When Caymanian Amanda Roberts read last week in British media reports that disgraced fund manager Neil Woodford was setting up a new fund in the Cayman Islands, she was upset.
Her father, who died in Sept. 2018, had invested a portion of his savings with Woodford’s LF Equity Income Fund, which imploded amid losses and investor redemption requests in 2019.
“I am very cross that Woodford plans to set up shop here and don’t think he should get away with it,” Roberts told the Cayman Compass earlier this week.
“We were lucky in that it wasn’t the whole of Dad’s investments, but it is galling and upsetting nevertheless, particularly as Woodford had the means to repay more to investors but chose not to.”
Roberts and her brother, as executors of their father’s estate, received two small payments from the liquidation of the fund with the expectation of more. “But nothing more came,” she said.
It is estimated that 300,000 people, most of them small retail investors, lost money with Woodford’s fund that at its peak had more than GBP10 billion (US$13 billion) in assets under management.
Woodford told the Sunday Telegraph earlier this year he was “very sorry” for “two years of underperformance” of the fund. But he blamed most losses on the suspension and liquidation of the fund, saying these “decisions were incredibly damaging to investors and they were not mine”.
Woodford’s new UK investment management company, WCM Partners, announced in February that it was working with Acacia Research, a publicly-traded investment company based in Irvine, California, to advise on Acacia’s portfolio of life sciences companies.
These stocks were previously owned by LF Woodford Equity Income Fund, and the portfolio was eventually sold by Link Fund Solutions Limited to Acacia in June 2020.
“The assets will form the cornerstone of a new strategy to rebuild the Woodford investment operation under the WCM Partners brand, serving institutional and high net worth investors,” the company said.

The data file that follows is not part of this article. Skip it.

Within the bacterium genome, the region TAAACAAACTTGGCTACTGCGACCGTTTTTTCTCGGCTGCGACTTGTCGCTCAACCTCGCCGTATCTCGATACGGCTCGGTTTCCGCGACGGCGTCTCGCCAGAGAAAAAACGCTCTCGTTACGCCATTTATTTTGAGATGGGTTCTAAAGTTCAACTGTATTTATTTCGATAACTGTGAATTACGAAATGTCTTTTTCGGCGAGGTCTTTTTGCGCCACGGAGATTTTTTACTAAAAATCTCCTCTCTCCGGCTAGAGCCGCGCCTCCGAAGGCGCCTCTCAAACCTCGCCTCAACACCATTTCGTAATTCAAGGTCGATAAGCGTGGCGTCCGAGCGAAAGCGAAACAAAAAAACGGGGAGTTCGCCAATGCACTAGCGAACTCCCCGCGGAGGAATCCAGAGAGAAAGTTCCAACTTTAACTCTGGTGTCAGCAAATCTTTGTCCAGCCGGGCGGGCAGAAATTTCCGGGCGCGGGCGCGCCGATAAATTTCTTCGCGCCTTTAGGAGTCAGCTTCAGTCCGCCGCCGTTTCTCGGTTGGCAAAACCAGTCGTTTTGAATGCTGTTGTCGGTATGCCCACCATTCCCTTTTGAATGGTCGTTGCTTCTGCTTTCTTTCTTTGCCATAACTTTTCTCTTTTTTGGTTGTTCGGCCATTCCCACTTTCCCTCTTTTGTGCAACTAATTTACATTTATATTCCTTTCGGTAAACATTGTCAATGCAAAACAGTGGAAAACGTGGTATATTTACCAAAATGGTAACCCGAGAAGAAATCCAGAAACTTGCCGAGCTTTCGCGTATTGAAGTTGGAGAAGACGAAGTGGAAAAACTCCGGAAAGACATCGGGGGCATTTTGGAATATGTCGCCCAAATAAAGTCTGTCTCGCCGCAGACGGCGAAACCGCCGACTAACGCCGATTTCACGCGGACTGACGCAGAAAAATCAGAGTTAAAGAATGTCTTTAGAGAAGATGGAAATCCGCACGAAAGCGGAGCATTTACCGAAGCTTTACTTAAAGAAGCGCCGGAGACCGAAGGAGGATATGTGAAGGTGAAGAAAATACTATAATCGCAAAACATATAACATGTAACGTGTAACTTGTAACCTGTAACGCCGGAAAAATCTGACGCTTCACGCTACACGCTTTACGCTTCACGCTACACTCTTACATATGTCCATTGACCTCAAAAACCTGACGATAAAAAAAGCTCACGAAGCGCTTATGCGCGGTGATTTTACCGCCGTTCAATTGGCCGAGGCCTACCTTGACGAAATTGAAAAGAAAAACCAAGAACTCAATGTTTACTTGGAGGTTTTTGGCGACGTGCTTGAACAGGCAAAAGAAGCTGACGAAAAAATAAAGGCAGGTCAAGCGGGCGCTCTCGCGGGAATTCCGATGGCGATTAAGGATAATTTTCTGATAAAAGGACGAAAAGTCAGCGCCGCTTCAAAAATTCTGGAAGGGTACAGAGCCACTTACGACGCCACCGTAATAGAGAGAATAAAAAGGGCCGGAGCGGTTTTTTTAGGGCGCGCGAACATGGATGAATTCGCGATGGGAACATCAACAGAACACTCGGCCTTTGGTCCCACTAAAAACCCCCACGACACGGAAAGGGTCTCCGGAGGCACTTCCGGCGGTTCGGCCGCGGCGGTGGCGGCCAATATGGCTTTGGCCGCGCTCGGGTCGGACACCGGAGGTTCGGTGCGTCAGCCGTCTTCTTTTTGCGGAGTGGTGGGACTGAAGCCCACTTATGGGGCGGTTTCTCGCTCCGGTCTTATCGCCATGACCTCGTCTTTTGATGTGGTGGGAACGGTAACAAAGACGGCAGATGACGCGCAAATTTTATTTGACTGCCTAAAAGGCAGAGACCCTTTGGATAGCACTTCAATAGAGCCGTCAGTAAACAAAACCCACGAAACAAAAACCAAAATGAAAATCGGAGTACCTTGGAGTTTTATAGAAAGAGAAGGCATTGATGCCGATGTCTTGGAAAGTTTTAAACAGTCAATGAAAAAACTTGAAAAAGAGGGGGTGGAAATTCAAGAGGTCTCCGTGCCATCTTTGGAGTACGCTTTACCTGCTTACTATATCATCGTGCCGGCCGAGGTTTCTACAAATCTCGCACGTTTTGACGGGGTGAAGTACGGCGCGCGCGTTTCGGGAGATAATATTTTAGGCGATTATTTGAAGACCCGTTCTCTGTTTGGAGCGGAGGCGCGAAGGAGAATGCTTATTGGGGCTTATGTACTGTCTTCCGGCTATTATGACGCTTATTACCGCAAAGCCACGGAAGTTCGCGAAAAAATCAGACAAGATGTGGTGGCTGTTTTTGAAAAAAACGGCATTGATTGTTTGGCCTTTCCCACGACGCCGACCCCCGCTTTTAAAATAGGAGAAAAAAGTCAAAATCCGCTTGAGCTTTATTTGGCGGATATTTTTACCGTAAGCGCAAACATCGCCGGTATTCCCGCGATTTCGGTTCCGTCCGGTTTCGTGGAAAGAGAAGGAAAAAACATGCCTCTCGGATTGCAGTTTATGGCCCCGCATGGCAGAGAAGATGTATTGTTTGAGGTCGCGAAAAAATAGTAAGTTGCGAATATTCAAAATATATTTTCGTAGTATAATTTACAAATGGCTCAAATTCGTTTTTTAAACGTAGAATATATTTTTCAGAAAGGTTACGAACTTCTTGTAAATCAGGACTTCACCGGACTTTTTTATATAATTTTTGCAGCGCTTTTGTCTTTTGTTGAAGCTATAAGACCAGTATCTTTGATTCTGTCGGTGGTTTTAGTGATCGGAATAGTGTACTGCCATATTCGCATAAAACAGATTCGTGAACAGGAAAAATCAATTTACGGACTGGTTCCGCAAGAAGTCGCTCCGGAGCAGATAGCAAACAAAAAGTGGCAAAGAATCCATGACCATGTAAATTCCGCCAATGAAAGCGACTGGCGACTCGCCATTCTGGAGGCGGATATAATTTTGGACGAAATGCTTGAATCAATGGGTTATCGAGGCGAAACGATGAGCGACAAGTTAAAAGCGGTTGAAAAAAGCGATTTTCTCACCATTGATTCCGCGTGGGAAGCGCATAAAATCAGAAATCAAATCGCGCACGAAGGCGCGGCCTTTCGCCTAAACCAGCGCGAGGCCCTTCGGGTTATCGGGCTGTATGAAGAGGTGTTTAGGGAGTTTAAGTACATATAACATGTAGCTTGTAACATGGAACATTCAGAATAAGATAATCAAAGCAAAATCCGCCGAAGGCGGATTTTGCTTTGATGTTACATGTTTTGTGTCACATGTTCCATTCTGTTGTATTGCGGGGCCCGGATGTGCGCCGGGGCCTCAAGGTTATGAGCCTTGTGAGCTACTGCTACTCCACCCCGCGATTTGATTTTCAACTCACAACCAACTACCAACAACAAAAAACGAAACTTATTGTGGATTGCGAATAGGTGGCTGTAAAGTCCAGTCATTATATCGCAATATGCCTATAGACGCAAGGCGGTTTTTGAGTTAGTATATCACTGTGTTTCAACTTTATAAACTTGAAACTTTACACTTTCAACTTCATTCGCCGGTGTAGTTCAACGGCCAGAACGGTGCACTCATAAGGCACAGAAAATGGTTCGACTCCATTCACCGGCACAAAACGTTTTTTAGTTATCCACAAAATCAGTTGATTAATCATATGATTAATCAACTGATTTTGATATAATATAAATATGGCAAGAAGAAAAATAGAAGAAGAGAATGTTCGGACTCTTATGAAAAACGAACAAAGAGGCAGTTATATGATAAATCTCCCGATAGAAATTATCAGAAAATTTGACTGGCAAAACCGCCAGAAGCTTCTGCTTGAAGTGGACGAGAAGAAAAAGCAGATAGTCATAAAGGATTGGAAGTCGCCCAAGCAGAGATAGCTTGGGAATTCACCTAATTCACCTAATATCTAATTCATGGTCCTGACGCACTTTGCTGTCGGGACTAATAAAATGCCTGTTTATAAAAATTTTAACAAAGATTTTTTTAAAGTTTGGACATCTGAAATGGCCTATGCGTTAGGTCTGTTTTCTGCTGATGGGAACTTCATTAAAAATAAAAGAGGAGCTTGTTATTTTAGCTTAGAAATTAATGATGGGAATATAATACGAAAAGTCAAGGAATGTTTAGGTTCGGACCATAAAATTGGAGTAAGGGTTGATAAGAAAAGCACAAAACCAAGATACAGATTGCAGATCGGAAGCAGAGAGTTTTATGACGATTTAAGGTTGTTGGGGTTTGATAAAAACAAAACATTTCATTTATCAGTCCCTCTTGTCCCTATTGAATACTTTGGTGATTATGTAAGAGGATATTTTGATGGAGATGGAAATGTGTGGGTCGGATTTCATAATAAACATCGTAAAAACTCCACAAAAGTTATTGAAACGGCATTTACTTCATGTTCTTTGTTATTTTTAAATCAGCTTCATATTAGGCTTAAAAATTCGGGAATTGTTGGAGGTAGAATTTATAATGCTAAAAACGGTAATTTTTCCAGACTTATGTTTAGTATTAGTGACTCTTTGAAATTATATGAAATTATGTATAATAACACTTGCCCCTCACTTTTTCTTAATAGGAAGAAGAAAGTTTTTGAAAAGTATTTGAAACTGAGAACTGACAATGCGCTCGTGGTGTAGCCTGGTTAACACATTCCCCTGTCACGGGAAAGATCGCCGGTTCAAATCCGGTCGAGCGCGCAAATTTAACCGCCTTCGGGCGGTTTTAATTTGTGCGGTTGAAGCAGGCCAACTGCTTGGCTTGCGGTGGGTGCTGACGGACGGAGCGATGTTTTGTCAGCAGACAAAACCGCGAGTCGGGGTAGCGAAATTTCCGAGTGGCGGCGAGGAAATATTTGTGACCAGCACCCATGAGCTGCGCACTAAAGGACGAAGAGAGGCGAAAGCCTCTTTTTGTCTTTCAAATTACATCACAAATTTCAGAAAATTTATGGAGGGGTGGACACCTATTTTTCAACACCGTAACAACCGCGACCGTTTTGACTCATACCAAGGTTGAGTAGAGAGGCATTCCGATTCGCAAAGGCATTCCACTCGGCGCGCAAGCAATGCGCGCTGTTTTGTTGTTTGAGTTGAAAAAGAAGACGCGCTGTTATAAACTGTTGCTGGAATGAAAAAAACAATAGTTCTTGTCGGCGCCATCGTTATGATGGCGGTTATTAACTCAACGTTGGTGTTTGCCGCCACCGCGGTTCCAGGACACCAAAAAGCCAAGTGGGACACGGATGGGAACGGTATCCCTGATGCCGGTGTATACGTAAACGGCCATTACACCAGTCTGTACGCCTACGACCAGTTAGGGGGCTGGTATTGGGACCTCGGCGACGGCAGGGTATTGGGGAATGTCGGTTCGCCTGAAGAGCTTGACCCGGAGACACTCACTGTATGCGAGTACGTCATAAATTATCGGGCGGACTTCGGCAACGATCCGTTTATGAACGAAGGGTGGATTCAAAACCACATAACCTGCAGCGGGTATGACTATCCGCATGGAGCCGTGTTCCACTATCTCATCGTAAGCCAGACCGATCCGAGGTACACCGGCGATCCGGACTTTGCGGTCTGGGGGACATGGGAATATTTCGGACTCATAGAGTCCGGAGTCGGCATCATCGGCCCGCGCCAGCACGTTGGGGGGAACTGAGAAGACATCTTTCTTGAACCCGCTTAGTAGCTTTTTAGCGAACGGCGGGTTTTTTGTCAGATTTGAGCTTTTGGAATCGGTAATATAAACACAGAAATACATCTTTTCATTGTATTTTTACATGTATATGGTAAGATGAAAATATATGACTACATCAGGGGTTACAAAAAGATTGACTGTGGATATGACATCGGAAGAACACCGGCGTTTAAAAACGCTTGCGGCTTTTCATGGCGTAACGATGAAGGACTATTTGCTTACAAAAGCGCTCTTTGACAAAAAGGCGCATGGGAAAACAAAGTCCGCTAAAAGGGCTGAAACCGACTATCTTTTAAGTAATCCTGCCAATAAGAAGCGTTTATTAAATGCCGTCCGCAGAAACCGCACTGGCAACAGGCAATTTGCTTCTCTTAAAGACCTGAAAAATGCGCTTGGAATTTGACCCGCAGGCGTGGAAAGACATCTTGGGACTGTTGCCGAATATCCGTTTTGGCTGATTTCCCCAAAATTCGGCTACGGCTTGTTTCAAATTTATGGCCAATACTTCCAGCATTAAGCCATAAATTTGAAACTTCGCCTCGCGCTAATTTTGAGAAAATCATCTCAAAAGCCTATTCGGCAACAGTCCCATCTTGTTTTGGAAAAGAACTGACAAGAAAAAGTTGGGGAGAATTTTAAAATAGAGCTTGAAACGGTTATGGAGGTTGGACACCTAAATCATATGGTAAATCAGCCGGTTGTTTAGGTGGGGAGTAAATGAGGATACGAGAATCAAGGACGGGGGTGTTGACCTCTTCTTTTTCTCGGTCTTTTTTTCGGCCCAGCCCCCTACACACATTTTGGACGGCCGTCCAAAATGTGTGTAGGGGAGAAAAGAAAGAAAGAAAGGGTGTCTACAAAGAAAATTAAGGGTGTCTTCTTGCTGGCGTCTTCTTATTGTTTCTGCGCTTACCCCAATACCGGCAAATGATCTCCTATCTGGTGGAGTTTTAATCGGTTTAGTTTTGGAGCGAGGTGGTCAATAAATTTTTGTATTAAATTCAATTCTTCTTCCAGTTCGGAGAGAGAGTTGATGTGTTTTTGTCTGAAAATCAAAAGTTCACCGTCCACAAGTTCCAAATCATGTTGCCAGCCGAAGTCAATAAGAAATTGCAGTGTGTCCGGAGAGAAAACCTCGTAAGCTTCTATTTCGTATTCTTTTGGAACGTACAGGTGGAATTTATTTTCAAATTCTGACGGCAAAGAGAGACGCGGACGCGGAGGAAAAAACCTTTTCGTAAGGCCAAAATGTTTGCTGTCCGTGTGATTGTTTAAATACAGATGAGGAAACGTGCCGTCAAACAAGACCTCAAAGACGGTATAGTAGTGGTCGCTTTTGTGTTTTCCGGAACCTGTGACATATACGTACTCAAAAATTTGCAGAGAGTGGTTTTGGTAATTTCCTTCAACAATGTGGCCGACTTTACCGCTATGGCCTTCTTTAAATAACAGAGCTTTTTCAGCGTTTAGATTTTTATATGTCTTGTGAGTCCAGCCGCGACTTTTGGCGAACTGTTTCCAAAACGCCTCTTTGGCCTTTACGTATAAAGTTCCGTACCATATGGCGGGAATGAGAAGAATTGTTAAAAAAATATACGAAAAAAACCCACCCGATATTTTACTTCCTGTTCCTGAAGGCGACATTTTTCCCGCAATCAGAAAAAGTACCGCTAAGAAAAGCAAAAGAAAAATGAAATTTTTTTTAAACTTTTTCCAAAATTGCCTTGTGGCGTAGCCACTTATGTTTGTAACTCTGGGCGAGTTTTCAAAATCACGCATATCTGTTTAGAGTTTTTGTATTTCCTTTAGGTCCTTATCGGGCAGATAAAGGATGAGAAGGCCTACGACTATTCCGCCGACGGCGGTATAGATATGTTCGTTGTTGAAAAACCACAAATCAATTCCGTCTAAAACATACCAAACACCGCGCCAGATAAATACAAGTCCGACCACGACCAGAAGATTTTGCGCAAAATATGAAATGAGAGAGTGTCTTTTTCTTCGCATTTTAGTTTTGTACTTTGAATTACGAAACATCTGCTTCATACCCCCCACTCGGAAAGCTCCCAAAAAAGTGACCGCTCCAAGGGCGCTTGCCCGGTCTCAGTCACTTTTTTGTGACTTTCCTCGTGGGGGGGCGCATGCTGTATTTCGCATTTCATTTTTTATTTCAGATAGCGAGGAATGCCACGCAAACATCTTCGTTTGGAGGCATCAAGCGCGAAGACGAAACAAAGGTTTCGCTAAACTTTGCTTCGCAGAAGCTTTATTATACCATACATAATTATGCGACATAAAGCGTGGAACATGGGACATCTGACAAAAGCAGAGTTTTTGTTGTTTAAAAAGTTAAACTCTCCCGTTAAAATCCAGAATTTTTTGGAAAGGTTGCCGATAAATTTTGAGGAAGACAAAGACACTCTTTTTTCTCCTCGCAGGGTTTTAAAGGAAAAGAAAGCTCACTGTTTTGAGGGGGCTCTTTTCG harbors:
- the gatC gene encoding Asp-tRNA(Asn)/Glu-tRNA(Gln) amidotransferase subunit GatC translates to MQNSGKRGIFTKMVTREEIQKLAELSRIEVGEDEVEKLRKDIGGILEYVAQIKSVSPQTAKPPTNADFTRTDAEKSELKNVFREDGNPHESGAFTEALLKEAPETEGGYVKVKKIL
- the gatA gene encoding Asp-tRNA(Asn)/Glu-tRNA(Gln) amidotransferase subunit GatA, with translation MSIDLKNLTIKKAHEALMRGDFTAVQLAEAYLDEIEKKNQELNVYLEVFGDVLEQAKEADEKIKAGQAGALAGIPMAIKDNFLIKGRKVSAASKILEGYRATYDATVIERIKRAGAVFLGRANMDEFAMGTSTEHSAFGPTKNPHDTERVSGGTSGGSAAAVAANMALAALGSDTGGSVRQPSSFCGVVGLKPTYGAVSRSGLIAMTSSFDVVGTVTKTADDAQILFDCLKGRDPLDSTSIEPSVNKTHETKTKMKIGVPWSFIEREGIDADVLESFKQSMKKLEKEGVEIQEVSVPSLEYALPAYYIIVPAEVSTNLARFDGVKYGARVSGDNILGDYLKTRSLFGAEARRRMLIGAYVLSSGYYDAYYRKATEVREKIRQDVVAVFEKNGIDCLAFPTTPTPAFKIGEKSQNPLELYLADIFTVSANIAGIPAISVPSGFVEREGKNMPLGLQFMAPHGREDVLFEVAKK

Woodford, who is the chief investment officer of WCM Partners, subsequently suggested he would set up a fund in Jersey.
This prompted the Crown Dependency’s financial regulator to comment that Woodford had yet to apply for a license, but would not be allowed to use the island as a “back door” to restart his career.
Speaking to the Financial Times, the director general of Jersey’s Financial Services Commission, Martin Moloney, said: “Anyone who gets off the plane thinking that Jersey is a soft touch has wasted the price of the ticket. Jersey is not the place to come if you are trying to get around UK regulation, or any other regulation for that matter.”
Portfolio Adviser then reported on 23 April that it had seen a document sent by WCM Partners to prospective investors to promote the WCM Partners Healthcare Portfolio to discern investor interest and whether to bring such a fund to market.
The document listed WCM Partners Healthcare (GP) Ltd at an address in the Cayman Islands, with Woodford and fellow fund manager Gavin Petken as the investment team.
However, the Cayman Islands Monetary Authority, the regulator of funds, confirmed on Thursday 29 April, that “there is no current or pending registration with the Authority in reference to Mr. Neil Woodford”.
Asked whether the authority would allow such a registration, given that an investigation by the UK’s Financial Conduct Authority into the collapse of Woodford’s previous fund appears to be ongoing, CIMA cited Cayman’s private funds legislation.
“Section 7 of the Private Funds Act outlines the basis on which the Authority may refuse to register a private fund, which includes investigations by other competent authorities,” CIMA said, adding that it could not comment further.
Roberts said it would be “foolish” for Cayman to undo all the hard work that had been undertaken to improve its financial standing by allowing Woodford to register a new fund on island.
It would be “hearty grist for the global media mill, returning Cayman to a murky financial reputation in an instant”, she said.